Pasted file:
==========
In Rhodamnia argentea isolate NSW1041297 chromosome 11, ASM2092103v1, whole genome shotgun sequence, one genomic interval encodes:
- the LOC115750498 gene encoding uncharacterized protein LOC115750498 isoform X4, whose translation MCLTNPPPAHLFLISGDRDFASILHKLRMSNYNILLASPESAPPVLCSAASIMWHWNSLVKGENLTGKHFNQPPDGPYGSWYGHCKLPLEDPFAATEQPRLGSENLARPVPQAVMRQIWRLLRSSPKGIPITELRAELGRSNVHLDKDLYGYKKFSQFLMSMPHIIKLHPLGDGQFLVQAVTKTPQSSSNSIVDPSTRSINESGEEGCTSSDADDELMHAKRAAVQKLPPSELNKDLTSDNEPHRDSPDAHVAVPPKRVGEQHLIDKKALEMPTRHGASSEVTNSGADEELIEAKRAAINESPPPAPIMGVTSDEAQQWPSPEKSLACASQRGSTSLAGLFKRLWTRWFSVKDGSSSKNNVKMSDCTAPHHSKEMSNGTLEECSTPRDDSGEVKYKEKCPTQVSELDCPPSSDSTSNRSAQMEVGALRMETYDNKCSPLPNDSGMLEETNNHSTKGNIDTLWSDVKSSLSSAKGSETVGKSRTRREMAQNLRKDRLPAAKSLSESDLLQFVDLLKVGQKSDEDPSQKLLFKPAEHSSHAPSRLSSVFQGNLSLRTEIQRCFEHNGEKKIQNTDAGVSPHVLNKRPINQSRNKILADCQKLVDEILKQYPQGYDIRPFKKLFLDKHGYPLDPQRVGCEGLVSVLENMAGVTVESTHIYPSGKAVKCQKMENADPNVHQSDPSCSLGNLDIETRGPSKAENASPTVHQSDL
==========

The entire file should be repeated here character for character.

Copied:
In Rhodamnia argentea isolate NSW1041297 chromosome 11, ASM2092103v1, whole genome shotgun sequence, one genomic interval encodes:
- the LOC115750498 gene encoding uncharacterized protein LOC115750498 isoform X4, whose translation MCLTNPPPAHLFLISGDRDFASILHKLRMSNYNILLASPESAPPVLCSAASIMWHWNSLVKGENLTGKHFNQPPDGPYGSWYGHCKLPLEDPFAATEQPRLGSENLARPVPQAVMRQIWRLLRSSPKGIPITELRAELGRSNVHLDKDLYGYKKFSQFLMSMPHIIKLHPLGDGQFLVQAVTKTPQSSSNSIVDPSTRSINESGEEGCTSSDADDELMHAKRAAVQKLPPSELNKDLTSDNEPHRDSPDAHVAVPPKRVGEQHLIDKKALEMPTRHGASSEVTNSGADEELIEAKRAAINESPPPAPIMGVTSDEAQQWPSPEKSLACASQRGSTSLAGLFKRLWTRWFSVKDGSSSKNNVKMSDCTAPHHSKEMSNGTLEECSTPRDDSGEVKYKEKCPTQVSELDCPPSSDSTSNRSAQMEVGALRMETYDNKCSPLPNDSGMLEETNNHSTKGNIDTLWSDVKSSLSSAKGSETVGKSRTRREMAQNLRKDRLPAAKSLSESDLLQFVDLLKVGQKSDEDPSQKLLFKPAEHSSHAPSRLSSVFQGNLSLRTEIQRCFEHNGEKKIQNTDAGVSPHVLNKRPINQSRNKILADCQKLVDEILKQYPQGYDIRPFKKLFLDKHGYPLDPQRVGCEGLVSVLENMAGVTVESTHIYPSGKAVKCQKMENADPNVHQSDPSCSLGNLDIETRGPSKAENASPTVHQSDL